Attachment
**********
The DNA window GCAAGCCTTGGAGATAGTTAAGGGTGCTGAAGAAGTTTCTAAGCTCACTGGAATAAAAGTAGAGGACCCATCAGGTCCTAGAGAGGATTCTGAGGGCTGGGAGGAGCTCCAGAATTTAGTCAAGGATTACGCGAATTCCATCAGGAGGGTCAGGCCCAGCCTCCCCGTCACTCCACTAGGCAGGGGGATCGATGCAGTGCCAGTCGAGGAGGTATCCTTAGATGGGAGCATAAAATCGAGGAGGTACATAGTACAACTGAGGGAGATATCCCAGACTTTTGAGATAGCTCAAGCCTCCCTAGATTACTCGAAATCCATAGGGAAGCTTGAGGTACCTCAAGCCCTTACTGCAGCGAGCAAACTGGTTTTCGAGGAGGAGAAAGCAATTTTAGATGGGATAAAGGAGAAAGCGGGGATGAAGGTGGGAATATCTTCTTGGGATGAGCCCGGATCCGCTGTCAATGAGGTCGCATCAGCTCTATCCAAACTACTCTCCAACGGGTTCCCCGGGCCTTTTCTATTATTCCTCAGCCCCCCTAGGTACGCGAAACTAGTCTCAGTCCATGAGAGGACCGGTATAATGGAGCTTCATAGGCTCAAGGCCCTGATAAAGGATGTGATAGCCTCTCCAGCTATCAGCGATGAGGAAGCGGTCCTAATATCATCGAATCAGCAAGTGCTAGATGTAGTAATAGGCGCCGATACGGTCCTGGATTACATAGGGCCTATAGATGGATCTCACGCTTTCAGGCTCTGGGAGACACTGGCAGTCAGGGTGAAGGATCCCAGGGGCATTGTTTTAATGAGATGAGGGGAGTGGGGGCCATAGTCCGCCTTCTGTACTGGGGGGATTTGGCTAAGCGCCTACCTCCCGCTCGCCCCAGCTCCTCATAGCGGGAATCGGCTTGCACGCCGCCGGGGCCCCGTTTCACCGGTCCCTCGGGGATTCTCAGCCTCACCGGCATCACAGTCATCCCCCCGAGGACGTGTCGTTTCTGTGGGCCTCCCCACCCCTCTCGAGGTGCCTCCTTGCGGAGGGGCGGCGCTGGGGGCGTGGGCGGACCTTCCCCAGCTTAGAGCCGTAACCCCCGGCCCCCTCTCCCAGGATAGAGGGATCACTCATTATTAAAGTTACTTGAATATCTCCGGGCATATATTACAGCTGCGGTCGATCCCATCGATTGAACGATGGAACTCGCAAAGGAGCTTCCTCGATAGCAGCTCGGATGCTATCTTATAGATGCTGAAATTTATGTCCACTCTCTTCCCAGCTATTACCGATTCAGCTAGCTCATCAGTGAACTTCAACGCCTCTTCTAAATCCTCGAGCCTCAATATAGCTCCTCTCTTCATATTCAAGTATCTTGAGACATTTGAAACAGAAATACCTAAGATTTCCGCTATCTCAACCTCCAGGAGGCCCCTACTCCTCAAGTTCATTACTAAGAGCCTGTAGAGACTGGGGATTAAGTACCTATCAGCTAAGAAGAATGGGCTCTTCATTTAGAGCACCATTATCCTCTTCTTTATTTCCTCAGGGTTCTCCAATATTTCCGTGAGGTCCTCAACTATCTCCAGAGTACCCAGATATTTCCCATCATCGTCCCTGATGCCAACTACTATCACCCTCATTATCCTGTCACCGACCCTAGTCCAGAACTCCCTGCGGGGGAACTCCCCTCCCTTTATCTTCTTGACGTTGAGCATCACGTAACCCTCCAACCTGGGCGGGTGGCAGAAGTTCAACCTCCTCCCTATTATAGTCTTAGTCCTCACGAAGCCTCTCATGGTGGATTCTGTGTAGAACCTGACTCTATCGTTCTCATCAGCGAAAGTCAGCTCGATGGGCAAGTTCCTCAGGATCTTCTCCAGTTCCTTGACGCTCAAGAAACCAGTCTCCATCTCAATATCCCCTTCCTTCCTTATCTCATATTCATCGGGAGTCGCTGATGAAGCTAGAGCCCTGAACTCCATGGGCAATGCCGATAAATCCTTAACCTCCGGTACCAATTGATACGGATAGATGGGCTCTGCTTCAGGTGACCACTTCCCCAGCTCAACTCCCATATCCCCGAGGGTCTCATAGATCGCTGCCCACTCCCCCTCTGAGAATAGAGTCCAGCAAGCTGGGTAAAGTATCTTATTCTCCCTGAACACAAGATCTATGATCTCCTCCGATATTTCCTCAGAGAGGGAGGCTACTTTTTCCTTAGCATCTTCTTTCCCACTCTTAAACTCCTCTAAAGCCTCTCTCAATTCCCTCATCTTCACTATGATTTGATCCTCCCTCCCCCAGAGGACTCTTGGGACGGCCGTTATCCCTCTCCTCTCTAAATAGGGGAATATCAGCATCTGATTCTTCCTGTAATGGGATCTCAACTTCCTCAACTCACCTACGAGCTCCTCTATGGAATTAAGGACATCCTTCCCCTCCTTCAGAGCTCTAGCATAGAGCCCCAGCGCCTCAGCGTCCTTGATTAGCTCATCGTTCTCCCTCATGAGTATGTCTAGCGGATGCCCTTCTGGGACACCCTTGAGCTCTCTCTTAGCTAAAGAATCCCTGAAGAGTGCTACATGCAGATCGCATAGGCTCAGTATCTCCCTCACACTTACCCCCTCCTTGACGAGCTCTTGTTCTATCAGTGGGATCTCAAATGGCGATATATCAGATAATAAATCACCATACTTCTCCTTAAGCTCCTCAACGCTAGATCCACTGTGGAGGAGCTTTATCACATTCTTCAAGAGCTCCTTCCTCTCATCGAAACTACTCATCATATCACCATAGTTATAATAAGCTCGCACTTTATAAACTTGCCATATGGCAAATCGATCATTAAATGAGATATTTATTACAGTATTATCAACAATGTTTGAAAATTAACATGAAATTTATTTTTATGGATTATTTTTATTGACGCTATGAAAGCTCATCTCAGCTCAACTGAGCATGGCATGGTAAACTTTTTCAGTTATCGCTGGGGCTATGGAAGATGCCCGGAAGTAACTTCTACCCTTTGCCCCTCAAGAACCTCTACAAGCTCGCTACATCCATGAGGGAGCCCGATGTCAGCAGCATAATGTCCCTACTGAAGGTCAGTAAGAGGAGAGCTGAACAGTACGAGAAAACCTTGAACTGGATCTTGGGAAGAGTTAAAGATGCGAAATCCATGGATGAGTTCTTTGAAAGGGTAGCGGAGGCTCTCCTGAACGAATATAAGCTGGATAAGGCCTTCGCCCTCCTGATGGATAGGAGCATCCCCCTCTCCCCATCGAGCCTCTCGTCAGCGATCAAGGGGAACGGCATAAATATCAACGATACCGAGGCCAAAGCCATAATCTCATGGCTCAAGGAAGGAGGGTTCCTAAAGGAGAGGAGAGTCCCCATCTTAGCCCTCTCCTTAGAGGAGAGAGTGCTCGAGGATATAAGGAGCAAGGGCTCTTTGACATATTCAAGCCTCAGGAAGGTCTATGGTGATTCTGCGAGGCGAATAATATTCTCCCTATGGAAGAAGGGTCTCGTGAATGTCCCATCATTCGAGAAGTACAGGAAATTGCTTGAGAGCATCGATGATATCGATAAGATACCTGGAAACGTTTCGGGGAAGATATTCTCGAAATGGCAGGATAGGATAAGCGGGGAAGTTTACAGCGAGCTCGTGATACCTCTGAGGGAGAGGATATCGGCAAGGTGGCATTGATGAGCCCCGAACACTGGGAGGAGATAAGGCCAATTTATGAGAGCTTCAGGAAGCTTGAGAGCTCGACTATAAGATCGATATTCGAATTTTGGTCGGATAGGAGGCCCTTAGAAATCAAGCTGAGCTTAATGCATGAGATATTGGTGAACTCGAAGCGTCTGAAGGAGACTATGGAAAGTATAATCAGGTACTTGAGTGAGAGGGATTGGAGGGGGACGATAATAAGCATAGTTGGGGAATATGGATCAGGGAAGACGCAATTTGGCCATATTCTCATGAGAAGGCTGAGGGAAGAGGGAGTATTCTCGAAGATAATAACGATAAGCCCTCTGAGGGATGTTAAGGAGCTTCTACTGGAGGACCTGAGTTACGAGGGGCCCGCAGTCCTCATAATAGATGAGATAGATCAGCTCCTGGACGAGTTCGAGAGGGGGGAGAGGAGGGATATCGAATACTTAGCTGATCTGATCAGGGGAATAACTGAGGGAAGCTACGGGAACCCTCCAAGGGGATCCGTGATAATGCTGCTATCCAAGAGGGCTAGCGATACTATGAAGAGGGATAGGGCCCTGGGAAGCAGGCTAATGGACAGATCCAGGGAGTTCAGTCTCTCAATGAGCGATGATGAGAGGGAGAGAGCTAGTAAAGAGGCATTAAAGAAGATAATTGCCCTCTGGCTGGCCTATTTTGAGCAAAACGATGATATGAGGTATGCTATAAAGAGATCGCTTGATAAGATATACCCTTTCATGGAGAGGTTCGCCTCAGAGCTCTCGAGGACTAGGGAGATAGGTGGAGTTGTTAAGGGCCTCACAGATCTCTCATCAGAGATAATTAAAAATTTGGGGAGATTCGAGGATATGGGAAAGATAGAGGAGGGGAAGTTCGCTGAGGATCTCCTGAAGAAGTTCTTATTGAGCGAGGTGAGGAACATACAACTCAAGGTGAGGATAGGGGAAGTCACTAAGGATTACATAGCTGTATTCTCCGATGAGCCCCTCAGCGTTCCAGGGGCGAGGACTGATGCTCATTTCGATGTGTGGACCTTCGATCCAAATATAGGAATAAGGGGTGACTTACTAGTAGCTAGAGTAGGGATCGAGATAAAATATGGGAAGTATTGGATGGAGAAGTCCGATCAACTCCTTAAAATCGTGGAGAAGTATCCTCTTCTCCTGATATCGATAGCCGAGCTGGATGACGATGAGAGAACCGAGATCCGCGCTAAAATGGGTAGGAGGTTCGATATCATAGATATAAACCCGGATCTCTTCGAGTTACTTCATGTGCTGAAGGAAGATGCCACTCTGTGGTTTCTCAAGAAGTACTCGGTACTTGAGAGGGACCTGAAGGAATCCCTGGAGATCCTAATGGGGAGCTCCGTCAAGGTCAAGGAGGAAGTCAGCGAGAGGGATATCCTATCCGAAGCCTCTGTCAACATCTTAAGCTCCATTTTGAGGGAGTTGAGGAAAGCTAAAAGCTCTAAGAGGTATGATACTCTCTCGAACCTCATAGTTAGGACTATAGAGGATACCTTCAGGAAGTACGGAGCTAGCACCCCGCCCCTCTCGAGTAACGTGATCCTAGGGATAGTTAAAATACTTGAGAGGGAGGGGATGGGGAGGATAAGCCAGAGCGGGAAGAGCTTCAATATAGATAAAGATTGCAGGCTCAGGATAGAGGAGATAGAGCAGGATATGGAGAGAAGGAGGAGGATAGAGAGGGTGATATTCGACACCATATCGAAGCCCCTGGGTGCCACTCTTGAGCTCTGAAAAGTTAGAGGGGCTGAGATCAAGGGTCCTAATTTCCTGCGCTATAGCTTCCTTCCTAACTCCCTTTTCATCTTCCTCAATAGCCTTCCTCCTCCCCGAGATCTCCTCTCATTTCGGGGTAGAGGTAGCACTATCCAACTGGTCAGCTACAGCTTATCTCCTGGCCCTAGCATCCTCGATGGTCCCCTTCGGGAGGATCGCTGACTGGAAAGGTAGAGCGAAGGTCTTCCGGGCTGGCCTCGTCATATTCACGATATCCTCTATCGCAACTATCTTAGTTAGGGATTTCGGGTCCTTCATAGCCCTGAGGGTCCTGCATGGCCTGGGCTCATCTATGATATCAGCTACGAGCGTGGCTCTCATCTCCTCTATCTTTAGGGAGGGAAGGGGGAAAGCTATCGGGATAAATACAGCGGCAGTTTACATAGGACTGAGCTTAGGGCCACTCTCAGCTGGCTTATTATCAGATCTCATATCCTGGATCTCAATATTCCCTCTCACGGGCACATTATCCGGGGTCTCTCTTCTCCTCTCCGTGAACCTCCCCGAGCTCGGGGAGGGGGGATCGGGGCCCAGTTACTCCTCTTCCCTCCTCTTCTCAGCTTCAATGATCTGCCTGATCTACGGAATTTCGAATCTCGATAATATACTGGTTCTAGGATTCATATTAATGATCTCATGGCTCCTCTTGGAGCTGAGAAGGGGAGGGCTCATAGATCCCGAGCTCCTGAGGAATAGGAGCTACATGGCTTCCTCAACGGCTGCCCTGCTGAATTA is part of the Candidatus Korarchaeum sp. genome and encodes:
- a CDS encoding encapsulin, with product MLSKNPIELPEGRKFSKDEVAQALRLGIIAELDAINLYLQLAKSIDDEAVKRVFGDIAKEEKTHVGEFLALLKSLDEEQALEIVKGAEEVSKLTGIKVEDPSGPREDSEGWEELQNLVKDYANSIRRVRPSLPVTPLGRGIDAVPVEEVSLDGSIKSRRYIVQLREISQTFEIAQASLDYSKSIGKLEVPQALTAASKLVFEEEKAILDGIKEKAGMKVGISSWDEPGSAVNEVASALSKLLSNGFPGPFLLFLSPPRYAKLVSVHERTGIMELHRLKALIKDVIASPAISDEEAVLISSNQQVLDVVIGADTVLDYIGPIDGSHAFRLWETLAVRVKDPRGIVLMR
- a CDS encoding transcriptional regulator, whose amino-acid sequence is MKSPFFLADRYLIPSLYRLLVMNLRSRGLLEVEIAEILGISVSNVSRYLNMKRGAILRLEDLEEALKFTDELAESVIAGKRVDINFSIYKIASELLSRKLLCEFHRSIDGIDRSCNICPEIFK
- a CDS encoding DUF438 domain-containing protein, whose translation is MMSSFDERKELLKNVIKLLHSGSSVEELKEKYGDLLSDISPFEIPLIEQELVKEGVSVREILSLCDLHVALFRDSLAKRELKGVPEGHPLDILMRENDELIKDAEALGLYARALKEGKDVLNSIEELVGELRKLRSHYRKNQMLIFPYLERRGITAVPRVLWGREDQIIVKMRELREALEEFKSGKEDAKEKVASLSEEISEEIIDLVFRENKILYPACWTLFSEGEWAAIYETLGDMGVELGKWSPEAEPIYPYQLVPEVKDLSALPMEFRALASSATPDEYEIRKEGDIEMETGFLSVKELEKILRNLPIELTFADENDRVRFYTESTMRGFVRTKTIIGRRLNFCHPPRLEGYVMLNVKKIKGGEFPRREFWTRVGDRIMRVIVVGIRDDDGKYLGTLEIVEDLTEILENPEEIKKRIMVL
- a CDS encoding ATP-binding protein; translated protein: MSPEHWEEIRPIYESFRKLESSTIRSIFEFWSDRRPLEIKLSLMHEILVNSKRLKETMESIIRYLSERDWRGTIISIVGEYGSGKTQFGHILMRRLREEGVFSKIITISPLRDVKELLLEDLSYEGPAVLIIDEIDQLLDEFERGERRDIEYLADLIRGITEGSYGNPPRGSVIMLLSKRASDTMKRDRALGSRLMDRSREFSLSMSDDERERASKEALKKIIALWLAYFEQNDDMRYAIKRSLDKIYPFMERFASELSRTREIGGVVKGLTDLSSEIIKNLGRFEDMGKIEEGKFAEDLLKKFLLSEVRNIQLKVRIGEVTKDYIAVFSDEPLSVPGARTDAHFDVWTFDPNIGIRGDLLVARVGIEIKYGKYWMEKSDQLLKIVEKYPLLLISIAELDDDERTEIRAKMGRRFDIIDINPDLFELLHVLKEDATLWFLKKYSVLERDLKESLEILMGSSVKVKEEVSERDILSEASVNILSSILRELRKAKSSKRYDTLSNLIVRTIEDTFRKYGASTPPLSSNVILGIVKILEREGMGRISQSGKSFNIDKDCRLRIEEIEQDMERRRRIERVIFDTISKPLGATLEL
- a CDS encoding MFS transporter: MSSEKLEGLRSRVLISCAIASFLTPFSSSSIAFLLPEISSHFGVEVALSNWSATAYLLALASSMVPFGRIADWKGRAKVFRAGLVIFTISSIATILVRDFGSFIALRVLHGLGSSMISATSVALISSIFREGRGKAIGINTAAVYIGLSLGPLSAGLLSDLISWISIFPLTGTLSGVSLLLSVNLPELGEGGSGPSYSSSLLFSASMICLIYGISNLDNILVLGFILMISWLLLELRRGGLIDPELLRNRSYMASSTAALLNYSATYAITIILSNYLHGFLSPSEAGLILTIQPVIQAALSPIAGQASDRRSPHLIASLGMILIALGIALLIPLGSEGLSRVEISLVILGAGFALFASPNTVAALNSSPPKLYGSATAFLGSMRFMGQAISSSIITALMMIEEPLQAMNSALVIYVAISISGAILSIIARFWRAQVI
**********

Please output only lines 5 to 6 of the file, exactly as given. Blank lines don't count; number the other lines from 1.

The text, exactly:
- a CDS encoding ATP-binding protein; translated protein: MSPEHWEEIRPIYESFRKLESSTIRSIFEFWSDRRPLEIKLSLMHEILVNSKRLKETMESIIRYLSERDWRGTIISIVGEYGSGKTQFGHILMRRLREEGVFSKIITISPLRDVKELLLEDLSYEGPAVLIIDEIDQLLDEFERGERRDIEYLADLIRGITEGSYGNPPRGSVIMLLSKRASDTMKRDRALGSRLMDRSREFSLSMSDDERERASKEALKKIIALWLAYFEQNDDMRYAIKRSLDKIYPFMERFASELSRTREIGGVVKGLTDLSSEIIKNLGRFEDMGKIEEGKFAEDLLKKFLLSEVRNIQLKVRIGEVTKDYIAVFSDEPLSVPGARTDAHFDVWTFDPNIGIRGDLLVARVGIEIKYGKYWMEKSDQLLKIVEKYPLLLISIAELDDDERTEIRAKMGRRFDIIDINPDLFELLHVLKEDATLWFLKKYSVLERDLKESLEILMGSSVKVKEEVSERDILSEASVNILSSILRELRKAKSSKRYDTLSNLIVRTIEDTFRKYGASTPPLSSNVILGIVKILEREGMGRISQSGKSFNIDKDCRLRIEEIEQDMERRRRIERVIFDTISKPLGATLEL
- a CDS encoding MFS transporter: MSSEKLEGLRSRVLISCAIASFLTPFSSSSIAFLLPEISSHFGVEVALSNWSATAYLLALASSMVPFGRIADWKGRAKVFRAGLVIFTISSIATILVRDFGSFIALRVLHGLGSSMISATSVALISSIFREGRGKAIGINTAAVYIGLSLGPLSAGLLSDLISWISIFPLTGTLSGVSLLLSVNLPELGEGGSGPSYSSSLLFSASMICLIYGISNLDNILVLGFILMISWLLLELRRGGLIDPELLRNRSYMASSTAALLNYSATYAITIILSNYLHGFLSPSEAGLILTIQPVIQAALSPIAGQASDRRSPHLIASLGMILIALGIALLIPLGSEGLSRVEISLVILGAGFALFASPNTVAALNSSPPKLYGSATAFLGSMRFMGQAISSSIITALMMIEEPLQAMNSALVIYVAISISGAILSIIARFWRAQVI